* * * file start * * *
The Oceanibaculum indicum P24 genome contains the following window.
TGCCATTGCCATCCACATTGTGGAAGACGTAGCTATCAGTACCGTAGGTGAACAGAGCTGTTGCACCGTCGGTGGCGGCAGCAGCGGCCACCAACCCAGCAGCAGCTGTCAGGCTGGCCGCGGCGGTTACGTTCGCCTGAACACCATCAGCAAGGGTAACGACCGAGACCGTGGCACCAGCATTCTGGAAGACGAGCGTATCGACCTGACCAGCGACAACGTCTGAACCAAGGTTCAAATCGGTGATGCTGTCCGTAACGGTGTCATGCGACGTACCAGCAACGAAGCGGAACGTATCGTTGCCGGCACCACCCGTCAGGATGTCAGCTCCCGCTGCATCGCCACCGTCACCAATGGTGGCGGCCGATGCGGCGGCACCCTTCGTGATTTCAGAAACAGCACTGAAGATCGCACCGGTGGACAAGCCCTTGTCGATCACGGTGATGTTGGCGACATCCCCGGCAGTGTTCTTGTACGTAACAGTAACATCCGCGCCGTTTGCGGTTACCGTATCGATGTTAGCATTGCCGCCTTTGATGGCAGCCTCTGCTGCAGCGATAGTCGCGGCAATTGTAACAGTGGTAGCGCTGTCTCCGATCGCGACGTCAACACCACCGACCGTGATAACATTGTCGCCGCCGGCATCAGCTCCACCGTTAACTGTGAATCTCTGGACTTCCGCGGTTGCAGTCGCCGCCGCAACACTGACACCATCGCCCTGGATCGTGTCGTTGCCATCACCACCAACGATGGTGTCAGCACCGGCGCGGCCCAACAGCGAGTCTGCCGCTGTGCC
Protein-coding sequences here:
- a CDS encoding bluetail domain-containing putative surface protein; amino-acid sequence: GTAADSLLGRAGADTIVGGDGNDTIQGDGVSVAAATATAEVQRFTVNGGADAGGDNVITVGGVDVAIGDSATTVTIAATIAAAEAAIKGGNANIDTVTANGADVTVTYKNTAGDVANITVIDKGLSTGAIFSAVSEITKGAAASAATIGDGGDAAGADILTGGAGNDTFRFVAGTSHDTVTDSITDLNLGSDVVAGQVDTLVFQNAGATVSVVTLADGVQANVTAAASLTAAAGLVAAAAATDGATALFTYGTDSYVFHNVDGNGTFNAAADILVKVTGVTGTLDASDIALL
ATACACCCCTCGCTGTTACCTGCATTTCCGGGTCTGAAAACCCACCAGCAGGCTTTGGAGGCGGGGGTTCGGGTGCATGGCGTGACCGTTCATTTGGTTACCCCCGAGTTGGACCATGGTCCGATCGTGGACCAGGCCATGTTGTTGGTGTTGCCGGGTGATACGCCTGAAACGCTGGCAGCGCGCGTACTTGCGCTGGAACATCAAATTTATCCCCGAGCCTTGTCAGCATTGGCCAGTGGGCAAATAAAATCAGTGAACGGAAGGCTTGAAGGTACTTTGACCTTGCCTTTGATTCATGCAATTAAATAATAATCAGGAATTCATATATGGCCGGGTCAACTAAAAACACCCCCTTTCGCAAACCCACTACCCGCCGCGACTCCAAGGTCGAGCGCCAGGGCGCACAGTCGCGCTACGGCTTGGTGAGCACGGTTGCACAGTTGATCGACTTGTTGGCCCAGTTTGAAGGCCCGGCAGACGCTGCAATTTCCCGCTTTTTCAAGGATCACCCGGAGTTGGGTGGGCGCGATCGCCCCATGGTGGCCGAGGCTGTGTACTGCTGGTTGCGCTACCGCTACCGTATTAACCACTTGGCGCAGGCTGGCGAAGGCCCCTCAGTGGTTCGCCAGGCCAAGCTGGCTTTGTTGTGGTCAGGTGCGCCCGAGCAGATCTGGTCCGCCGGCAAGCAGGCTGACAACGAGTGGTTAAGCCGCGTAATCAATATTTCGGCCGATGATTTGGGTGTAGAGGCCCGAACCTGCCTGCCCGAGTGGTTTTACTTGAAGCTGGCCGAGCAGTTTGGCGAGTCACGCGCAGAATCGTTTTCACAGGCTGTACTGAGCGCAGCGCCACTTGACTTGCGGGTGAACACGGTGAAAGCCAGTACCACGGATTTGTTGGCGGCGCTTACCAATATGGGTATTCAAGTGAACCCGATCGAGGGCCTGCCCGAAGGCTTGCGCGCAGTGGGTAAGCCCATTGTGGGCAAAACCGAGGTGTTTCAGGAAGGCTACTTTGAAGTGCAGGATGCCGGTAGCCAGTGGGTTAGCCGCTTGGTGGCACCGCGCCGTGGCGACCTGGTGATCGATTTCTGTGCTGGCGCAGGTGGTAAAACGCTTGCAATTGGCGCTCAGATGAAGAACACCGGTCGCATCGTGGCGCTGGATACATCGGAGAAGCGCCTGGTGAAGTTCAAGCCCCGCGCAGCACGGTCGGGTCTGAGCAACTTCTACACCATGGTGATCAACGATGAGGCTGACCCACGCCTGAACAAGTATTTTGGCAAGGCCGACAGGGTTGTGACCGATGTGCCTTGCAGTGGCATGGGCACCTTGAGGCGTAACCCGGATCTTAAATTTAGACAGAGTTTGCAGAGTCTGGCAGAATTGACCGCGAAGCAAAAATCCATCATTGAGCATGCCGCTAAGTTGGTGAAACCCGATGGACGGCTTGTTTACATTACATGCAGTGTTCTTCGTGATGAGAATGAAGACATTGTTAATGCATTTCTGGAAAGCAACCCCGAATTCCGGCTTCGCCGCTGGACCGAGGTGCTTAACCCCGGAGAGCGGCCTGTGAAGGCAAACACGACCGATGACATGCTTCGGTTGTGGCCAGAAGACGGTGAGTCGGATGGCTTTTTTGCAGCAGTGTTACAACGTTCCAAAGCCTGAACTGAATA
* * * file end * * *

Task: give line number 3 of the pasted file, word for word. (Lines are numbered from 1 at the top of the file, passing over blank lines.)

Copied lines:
Protein-coding sequences here: